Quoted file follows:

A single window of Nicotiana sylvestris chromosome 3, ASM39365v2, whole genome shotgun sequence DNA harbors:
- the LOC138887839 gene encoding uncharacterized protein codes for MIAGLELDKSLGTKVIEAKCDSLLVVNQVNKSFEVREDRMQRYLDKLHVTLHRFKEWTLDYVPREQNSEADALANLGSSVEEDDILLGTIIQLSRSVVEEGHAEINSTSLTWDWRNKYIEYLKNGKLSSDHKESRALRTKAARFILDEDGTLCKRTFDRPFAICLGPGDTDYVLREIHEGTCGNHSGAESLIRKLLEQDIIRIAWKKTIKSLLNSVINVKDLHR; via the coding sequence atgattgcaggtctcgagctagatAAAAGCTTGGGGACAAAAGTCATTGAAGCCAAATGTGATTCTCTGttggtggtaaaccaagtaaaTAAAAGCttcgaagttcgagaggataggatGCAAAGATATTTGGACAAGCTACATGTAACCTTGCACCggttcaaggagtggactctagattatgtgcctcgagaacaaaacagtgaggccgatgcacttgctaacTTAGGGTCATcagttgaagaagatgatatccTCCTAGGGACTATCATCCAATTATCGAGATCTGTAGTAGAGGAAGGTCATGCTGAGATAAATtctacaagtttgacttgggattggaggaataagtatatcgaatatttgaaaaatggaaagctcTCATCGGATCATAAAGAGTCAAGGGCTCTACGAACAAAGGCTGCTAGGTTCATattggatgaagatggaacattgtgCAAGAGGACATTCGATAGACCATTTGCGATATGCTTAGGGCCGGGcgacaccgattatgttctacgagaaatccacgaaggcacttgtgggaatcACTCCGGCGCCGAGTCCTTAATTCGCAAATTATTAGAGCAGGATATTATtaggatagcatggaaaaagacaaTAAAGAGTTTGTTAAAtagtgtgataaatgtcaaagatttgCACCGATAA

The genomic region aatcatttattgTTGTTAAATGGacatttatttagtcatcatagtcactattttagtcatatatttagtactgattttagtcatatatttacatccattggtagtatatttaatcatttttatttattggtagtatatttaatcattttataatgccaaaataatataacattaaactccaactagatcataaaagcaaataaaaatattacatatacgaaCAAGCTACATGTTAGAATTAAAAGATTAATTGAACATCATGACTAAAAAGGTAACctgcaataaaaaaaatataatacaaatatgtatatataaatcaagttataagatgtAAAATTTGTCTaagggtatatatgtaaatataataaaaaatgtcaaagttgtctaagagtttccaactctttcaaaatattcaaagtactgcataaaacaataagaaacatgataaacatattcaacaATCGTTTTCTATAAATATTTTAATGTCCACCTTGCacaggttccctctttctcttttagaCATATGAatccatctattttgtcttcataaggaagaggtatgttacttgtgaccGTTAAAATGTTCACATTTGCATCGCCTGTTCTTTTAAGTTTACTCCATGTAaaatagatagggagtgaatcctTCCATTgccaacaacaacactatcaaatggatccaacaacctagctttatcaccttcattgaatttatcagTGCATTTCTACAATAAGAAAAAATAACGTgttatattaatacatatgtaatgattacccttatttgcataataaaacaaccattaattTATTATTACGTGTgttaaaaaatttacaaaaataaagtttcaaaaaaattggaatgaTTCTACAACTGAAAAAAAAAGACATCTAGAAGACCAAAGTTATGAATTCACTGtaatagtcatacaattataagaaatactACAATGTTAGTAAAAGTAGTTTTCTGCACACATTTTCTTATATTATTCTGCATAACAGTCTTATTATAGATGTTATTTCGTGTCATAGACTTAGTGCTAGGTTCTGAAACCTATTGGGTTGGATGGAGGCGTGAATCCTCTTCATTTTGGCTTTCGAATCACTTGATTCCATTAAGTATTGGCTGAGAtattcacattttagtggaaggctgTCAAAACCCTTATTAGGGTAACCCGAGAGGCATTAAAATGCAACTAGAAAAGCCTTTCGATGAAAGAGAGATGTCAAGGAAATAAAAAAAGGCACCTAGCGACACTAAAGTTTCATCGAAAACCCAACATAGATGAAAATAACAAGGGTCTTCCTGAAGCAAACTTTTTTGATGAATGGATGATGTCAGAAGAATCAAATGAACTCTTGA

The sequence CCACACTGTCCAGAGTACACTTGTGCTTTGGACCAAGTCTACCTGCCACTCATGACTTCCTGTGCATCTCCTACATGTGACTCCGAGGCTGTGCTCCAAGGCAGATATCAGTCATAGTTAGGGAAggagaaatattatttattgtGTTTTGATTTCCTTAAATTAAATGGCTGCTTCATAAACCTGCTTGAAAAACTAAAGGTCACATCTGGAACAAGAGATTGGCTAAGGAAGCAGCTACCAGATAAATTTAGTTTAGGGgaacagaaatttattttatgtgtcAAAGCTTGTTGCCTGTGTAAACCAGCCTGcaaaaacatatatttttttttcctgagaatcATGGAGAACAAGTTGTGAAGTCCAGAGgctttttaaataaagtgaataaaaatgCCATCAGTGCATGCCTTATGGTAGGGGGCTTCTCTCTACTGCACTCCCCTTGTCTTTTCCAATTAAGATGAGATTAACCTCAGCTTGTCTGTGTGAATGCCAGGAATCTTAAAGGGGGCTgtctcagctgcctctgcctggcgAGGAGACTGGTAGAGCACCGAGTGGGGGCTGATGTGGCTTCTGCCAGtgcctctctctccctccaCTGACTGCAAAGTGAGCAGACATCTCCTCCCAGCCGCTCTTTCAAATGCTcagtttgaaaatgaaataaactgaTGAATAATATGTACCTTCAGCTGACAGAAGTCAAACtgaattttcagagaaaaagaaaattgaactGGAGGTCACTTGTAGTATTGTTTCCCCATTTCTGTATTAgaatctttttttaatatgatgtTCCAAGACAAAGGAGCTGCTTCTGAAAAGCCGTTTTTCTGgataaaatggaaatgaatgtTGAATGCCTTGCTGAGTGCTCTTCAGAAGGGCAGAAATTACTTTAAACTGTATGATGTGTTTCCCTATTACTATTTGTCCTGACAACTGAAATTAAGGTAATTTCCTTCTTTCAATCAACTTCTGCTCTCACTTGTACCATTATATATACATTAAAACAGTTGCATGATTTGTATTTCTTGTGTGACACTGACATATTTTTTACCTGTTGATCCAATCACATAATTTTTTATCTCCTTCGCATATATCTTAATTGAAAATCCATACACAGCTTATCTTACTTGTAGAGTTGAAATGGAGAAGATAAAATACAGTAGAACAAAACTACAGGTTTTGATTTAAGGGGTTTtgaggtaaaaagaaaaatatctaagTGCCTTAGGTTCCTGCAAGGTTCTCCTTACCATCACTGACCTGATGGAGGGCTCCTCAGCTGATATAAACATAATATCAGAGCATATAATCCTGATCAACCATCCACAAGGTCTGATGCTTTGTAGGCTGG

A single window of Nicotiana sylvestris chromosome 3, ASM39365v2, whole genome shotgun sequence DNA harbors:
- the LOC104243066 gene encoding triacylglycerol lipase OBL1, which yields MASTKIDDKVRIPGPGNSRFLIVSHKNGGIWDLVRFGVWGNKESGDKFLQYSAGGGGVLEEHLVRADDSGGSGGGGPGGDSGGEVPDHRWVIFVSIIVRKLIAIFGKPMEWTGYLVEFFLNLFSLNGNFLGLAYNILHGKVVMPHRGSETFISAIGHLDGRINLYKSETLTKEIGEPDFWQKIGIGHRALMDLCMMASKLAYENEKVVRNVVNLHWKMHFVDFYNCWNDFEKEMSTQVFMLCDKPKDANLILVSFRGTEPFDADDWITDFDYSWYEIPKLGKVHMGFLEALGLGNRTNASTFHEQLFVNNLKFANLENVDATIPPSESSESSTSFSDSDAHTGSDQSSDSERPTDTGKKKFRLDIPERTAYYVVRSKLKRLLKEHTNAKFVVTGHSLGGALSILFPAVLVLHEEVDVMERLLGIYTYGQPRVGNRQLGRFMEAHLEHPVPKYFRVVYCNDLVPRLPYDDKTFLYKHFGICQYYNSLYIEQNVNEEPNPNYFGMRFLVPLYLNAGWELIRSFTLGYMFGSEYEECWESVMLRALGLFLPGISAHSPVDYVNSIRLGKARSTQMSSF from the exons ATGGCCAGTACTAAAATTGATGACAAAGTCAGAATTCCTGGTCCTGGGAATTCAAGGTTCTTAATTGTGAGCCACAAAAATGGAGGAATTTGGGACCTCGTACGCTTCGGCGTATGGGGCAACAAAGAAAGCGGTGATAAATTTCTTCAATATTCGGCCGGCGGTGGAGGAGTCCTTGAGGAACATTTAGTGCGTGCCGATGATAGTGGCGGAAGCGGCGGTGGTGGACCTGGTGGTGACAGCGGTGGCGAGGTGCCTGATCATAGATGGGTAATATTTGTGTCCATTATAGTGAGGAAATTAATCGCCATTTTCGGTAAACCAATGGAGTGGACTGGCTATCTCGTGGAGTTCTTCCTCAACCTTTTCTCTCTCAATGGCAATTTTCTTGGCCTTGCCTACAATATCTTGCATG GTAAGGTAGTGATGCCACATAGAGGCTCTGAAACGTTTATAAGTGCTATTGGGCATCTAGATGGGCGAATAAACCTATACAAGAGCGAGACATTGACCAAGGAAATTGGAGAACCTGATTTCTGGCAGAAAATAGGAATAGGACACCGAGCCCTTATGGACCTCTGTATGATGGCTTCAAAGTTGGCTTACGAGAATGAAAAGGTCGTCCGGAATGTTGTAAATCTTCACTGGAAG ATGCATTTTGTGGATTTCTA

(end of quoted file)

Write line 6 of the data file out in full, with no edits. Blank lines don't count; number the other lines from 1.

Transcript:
- the LOC104243066 gene encoding triacylglycerol lipase OBL1, which yields MASTKIDDKVRIPGPGNSRFLIVSHKNGGIWDLVRFGVWGNKESGDKFLQYSAGGGGVLEEHLVRADDSGGSGGGGPGGDSGGEVPDHRWVIFVSIIVRKLIAIFGKPMEWTGYLVEFFLNLFSLNGNFLGLAYNILHGKVVMPHRGSETFISAIGHLDGRINLYKSETLTKEIGEPDFWQKIGIGHRALMDLCMMASKLAYENEKVVRNVVNLHWKMHFVDFYNCWNDFEKEMSTQVFMLCDKPKDANLILVSFRGTEPFDADDWITDFDYSWYEIPKLGKVHMGFLEALGLGNRTNASTFHEQLFVNNLKFANLENVDATIPPSESSESSTSFSDSDAHTGSDQSSDSERPTDTGKKKFRLDIPERTAYYVVRSKLKRLLKEHTNAKFVVTGHSLGGALSILFPAVLVLHEEVDVMERLLGIYTYGQPRVGNRQLGRFMEAHLEHPVPKYFRVVYCNDLVPRLPYDDKTFLYKHFGICQYYNSLYIEQNVNEEPNPNYFGMRFLVPLYLNAGWELIRSFTLGYMFGSEYEECWESVMLRALGLFLPGISAHSPVDYVNSIRLGKARSTQMSSF from the exons ATGGCCAGTACTAAAATTGATGACAAAGTCAGAATTCCTGGTCCTGGGAATTCAAGGTTCTTAATTGTGAGCCACAAAAATGGAGGAATTTGGGACCTCGTACGCTTCGGCGTATGGGGCAACAAAGAAAGCGGTGATAAATTTCTTCAATATTCGGCCGGCGGTGGAGGAGTCCTTGAGGAACATTTAGTGCGTGCCGATGATAGTGGCGGAAGCGGCGGTGGTGGACCTGGTGGTGACAGCGGTGGCGAGGTGCCTGATCATAGATGGGTAATATTTGTGTCCATTATAGTGAGGAAATTAATCGCCATTTTCGGTAAACCAATGGAGTGGACTGGCTATCTCGTGGAGTTCTTCCTCAACCTTTTCTCTCTCAATGGCAATTTTCTTGGCCTTGCCTACAATATCTTGCATG GTAAGGTAGTGATGCCACATAGAGGCTCTGAAACGTTTATAAGTGCTATTGGGCATCTAGATGGGCGAATAAACCTATACAAGAGCGAGACATTGACCAAGGAAATTGGAGAACCTGATTTCTGGCAGAAAATAGGAATAGGACACCGAGCCCTTATGGACCTCTGTATGATGGCTTCAAAGTTGGCTTACGAGAATGAAAAGGTCGTCCGGAATGTTGTAAATCTTCACTGGAAG ATGCATTTTGTGGATTTCTA